The real world is that there is a huge maintenance tab to pay for all of the infrastructure costs of the building we've allowed, no matter what kind of development it is, most of which is SFH. You must not have kids here, because if you did and you loved them, you wouldn't want to pass them the bill for your high times.
I've heard the line before, 'we don't want Colorado Springs to look like New York'. This is said by people who already have a mental illness, paranoid delusions, and by people who have never lived there.
Let's take the converse of your plastic wrap argument. If we put you on the side of Pikes Peak all by yourself, and before we shove you out of the helicopter with a lifetime of supplies, we tell you you will never see another human for the rest of your life, what are the chances you will become mentally 'ill'? Or even simpler, let's try you in solitary confinement! Those are 'low-density' environments.
And, are you suggesting there is no mental illness in rural America? Rural America has nature right at its door step. But then meth, anyone? West Virginia is a low density place with great nature - look what they did with it! Aren't we all ready to move!
If you were so concerned about nature that people could experience (and not unusable bluegrass curb strips or soccer fields, ie suburban nature), you would be in favor of density not opposed to it. Please tell me you vote for TOPS extensions!
And, btw, your citations don't suggest what you massage them to be. The IU study found that crime rates are lower in industrial area, parks, and schools. No *$ sherlock, there's not as many people there, virtually none at night! And your NIH study in Brooklyn (from 1977, current research!) showed that those without family support structures are more likely to use hospital psychiatric services. Amazing finding!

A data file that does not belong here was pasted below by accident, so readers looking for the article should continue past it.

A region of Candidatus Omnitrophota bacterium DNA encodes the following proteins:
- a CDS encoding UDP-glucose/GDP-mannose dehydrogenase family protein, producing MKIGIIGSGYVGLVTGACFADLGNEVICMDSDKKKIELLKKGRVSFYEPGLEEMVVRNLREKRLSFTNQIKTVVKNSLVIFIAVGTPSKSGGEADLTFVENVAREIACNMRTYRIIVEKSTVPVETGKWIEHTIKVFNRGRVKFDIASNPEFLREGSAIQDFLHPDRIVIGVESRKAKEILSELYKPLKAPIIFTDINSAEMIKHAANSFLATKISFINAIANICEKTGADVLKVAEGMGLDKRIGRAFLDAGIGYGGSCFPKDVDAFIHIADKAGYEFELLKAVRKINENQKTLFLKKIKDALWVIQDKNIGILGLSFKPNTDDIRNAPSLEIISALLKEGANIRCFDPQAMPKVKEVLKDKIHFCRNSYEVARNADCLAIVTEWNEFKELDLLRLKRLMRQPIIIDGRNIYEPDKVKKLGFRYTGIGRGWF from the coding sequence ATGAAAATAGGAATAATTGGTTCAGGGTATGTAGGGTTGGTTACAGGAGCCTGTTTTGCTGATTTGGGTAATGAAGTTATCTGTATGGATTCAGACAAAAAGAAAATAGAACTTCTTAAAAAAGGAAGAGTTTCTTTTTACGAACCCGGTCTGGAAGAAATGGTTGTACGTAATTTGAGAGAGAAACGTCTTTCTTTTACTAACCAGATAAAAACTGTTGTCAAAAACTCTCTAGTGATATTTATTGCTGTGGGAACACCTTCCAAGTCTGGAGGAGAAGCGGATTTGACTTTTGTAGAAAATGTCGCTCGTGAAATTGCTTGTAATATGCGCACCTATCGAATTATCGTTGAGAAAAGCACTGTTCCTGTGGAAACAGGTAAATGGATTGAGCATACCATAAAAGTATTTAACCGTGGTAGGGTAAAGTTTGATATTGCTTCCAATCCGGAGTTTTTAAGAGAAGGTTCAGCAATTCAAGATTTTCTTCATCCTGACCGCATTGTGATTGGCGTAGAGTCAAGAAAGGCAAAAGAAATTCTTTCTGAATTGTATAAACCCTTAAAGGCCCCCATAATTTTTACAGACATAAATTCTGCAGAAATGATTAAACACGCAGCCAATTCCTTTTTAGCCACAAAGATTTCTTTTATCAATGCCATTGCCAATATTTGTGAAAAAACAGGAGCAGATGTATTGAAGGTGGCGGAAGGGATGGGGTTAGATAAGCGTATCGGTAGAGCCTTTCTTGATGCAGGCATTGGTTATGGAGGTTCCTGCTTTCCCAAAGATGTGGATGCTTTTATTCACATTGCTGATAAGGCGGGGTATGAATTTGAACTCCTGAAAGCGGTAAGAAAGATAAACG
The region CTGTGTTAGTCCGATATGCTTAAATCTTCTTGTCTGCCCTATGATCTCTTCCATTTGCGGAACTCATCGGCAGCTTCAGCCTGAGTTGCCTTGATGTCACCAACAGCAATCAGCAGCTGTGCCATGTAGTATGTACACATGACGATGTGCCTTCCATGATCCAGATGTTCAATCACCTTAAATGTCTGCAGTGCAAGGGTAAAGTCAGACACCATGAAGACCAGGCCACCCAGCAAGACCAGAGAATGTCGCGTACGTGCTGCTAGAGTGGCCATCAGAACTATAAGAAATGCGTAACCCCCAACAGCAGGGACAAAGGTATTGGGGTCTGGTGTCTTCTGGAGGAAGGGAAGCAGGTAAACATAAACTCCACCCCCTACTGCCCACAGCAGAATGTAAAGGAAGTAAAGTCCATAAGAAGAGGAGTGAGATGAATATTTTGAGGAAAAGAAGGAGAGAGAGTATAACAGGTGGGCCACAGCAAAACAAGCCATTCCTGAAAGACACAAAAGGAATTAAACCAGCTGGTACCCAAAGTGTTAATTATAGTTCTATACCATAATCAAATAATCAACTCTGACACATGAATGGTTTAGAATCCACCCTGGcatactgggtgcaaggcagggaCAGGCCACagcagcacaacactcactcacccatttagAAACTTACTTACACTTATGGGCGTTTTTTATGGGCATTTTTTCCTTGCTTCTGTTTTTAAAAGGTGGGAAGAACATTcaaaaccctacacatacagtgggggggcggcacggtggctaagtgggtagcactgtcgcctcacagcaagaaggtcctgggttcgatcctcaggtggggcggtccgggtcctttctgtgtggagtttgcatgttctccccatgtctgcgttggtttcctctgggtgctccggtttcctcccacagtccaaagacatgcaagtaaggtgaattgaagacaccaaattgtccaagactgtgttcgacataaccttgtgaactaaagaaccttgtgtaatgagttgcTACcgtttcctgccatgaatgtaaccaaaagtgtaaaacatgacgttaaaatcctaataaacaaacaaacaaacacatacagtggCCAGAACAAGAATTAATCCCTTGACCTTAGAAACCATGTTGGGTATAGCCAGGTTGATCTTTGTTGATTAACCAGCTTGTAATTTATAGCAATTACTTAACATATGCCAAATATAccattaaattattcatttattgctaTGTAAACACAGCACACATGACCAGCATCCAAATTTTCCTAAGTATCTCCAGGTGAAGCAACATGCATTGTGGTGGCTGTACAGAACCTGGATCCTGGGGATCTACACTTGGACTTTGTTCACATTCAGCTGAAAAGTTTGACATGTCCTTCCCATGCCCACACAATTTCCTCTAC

We've lived in apartments and 15-story mid-rises; we'll never give up our SFH until dense dwelling units are fire-proof, sound-proof, smell-proof, idiot-proof, have 2 assigned parking spots and carry a long-term warranty on workmanship. TABOR is the cause of our failing roads and infrastructure; sadly, this city is doomed.
I am not advocating for sprawl. I am advocating for a wider and balanced discussion on both the negative and positive externalities of increased population density. You are clearly an advocate for walkable, mixed use districts. I enjoy them too, and I see the benefit, increased efficiency, and reduced infrastructure and maintenance costs they produce. So where does the equilibrium tilt into the negative for increased population density? How far do you go? Policy discussions must address both sides of an issue or they will ultimately fail during implementation (short-term or long-term).
Placing the previous study primer aside on mental illness, there are other very relevant studies related to urban mental fatigue. These studies indicate that there is a negative threshold related to the amount of mental stimuli produced by high population density urban areas and that the introduction of green space is needed to mitigate the impact of the high stimuli urban environment. I would also add that exercise is not exclusive to mixed use districts, but I am sure it provides increased opportunity. Again, I am trying to spur a balanced discussion on the cost/benefits of these policy recommendations.
"The constant stimuli of city life can be mentally exhausting, and life in the city can actually dull our thinking.1 In navigating the outdoor environment, one must continually monitor traffic and pedestrian flow while constantly focusing on where one is going and the means to get there. Constant response to even such low-level stimuli cannot be maintained indefinitely. A few minutes in a crowded city setting can cause the brain to suffer memory loss and reduced self-control. Even brief glimpses of natural elements improve brain performance by providing a cognitive break from the complex demands of urban life.2"
1. Lehrer, J. January 2, 2009. How the city hurts your brain - And what you can do about it. Boston Globe.
2. Berman, M.G., J. Jonides, and S. Kaplan. 2008. The Cognitive Benefits of Interacting with Nature. Psychological Science 19, 12: 1207-212.
I also noticed that no one has touched the University of Indiana violent crime study tied to population density. What say you?